Despite the strength of Diab’s evidence and the weak case advanced by France, the Canadian courts confirmed that Diab should be deported to France. Ontario Superior Court Justice Maranger ordered Diab’s extradition despite finding the case against Diab “very problematic”, “very confusing” and “very convoluted”. Justice Maranger also stated that the hand writing evidence was “highly susceptible to criticism and impeachment”. But despite such finding, the Court allowed the handwriting analysis to be used in extraditing Diab. Justice Maranger found that “Canadian standards of evidence admissibility should not be used when considering foreign evidence” despite finding the evidence against Diab “manifestly unreliable”. He concluded that the prospects of Diab’s “conviction in the context of a fair trial seem unlikely” but his interpretation of the Canadian Extradition law compelled him to order Diab’s extradition. On May 15, 2014, the Ontario Court of Appeal upheld Diab’s extradition to France which Diab sought to appeal to the Supreme Court. However, on November 13, 2014, the Supreme Court of Canada denied leave to appeal from the decision of the Ontario Court of Appeal in Diab’s extradition case.

Call for Public Inquiry

Diab is calling for a formal public inquiry into the role of the Canadian government in his extradition. He also seeks to have Canada re-examine and re-evaluate the Canadian Extradition Act to address its weaknesses in an effort to avoid cases like his from occurring in the future. Canada’s complicity in Diab’s case has also been characterized as being part of a broader systematic pattern of institutional racism that has marked a disturbing attitude towards Canadian Muslim men detained abroad. Donald Bayne, Diab’s lawyer, stated that the extradition process “denies Canadians fundamental rights and freedoms”… [and that] “…the whole act and process needs to be subject to intensive review." The International Civil Liberties Monitoring Group has also joined the call for an independent and public inquiry into Diab’s case. On May 2, 2018, Amnesty International Canada and the BC Civil Liberties Association (BCCLA) sent an open letter to Justice Ministers Freeland and Wilson-Raybould seeking to launch “a thorough and independent inquiry into Diab’s extradition to France, including the conduct of Canadian officials during extradition hearings.”

On May 30, 2018, Justice Minister Jody Wilson-Raybould asked for an independent external review of Diab’s extradition. Diab’s lawyer has called for a boycott of the government’s external review, which is to be led by former Ontario Deputy Attorney General, Murray Segal. Speaking for Diab, Donald Bayne stated, "the real issues will not be addressed, no problem with existing law will be identified, no Ministry of Justice personnel will be embarrassed or sanctioned." Diab’s rejection of the external review is also being supported by Amnesty International and the BCCLA.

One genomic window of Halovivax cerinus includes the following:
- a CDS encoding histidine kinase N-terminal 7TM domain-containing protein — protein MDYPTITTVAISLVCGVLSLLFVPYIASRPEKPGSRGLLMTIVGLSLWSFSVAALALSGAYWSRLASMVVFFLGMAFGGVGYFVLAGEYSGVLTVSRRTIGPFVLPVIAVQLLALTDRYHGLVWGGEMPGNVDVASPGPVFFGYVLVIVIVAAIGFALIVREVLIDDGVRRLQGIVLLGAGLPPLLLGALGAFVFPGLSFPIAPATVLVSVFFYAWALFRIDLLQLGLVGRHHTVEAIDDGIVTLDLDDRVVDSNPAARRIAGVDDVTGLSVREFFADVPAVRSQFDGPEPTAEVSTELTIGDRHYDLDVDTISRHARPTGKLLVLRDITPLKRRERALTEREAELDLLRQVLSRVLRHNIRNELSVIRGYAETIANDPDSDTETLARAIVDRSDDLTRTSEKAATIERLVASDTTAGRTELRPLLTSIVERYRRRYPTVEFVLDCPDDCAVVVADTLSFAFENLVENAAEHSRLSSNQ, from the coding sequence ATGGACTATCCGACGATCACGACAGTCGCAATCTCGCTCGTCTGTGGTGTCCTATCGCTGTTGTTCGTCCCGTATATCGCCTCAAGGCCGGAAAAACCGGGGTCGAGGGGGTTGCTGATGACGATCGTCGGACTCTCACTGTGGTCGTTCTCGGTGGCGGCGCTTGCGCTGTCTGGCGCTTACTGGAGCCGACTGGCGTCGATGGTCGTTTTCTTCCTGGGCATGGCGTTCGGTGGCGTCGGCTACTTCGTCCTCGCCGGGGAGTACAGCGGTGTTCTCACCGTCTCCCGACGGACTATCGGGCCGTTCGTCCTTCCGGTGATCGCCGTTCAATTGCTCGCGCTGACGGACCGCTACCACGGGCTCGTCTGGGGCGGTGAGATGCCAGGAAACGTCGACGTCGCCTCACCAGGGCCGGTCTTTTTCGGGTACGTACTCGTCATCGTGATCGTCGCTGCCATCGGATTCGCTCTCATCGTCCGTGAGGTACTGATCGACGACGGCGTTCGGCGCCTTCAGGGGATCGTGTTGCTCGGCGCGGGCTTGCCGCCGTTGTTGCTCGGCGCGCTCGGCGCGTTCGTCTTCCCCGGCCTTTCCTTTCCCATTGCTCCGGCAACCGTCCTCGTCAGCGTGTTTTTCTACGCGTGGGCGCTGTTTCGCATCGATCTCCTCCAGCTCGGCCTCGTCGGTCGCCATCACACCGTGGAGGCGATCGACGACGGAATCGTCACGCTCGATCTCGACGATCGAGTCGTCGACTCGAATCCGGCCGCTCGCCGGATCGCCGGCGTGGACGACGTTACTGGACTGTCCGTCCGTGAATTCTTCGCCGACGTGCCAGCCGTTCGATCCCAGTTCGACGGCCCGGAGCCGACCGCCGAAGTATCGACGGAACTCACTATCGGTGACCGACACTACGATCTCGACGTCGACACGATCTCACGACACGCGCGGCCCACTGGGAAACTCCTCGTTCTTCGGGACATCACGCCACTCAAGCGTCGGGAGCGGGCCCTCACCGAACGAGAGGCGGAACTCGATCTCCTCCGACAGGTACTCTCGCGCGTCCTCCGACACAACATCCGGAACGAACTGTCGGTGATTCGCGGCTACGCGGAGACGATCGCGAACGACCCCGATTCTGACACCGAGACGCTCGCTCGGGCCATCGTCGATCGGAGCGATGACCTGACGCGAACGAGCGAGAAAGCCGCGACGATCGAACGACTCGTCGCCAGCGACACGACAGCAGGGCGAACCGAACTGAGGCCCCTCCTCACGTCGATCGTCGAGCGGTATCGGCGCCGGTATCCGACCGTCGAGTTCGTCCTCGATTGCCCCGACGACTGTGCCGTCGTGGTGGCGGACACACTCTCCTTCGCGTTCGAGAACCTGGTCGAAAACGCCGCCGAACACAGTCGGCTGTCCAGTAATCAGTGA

Relevant dates

  • November 2008: Diab was detained by the RCMP.
  • 6 June 2011: Justice Maranger ordered Diab’s extradition to France.
  • 14 November 2014: Diab was extradited from Canada to France.
  • 24 April 2017: French investigative judges ordered Diab’s release on bail for the sixth time, which was overturned by the Court of Appeal.
  • 12 January 2018: Diab was released from the prison in France and free to return to Ottawa.
  • 17 January 2018: Diab calls for a public inquiry in his case at a press conference in Ottawa.
  • May 2018: Canada announces an independent review of Diab’s case, but does not agree to review Canadian extradition law
  • July 2018: Justice Minister appoints Murray Segal, former Ontario Deputy Attorney General, to head Diab review. The review is boycotted by Diab

Emploi ou fonction

Hassan Diab is a Canadian citizen and sociology professor at Carleton University in Ottawa, Ontario, Canada. In 2008, France requested his extradition for his alleged involvement in the 1980 Paris synagogue bombing. He was extradited to France in 2014, where he was held without charge in solitary confinement for more than three years. He was released and returned back to Ottawa after a French judge dropped the charges against him on January 12th 2018.

Portée et conséquences

Transparency: Canada vigorously supported France’s request for Diab’s extradition and, in the process, glaring gaps in the French case were not brought to the attention of the Court. There is a strong public interest in understanding what information was known to Canada, whether information was deliberately suppressed and who was responsible for the way in which Diab’s extradition was handled legally. The political decision to extradite Diab on such weak evidence also bears scrutiny. In order to understand how an innocent Canadian man came to be jailed for almost a decade, placed under rigorous surveillance, removed from Canada and placed in solitary confinement, Canadians need to become aware of the role of governmental decision-makers and the process of challenging extradition under the law.

Democracy: The law of extradition permits the removal of persons from Canada to face charges or investigation in a foreign state on an extremely low threshold of evidence that does not comport with any standard of fairness or security normally applicable under Canadian law. This low threshold allows for the political will of Canada to be exercised relatively untrammeled, but does not provide for a procedurally robust fetter against expedient and unjustified decisions. For Muslims and Arab men stigmatized by the specter of terrorism allegations, it is vital that political leaders exercise caution and balanced reasoning in decision-making that avoids deference to rhetorical and short-sighted objectives in the War on Terror. An independent public review of Canada’s extradition law may provide a forum to recalibrate the legal standard that currently provides a judicial rubber stamp upon virtually every political decision to extradite.

Rule of law: The need for a proper independent review of the Diab case must include a review of Canada’s extradition law because the current model does not provide for a balanced and evidence-based mechanism to protect against abuse and bias in extradition decisions. For the rule of law to function effectively requires a framework rules that serves to limit the potential for government to act without scrutiny or meaningful review. A review of Canada’s extradition law is needed to promote the values of fairness and justice that are fundamental to the protection of the rights and dignity of every person in Canada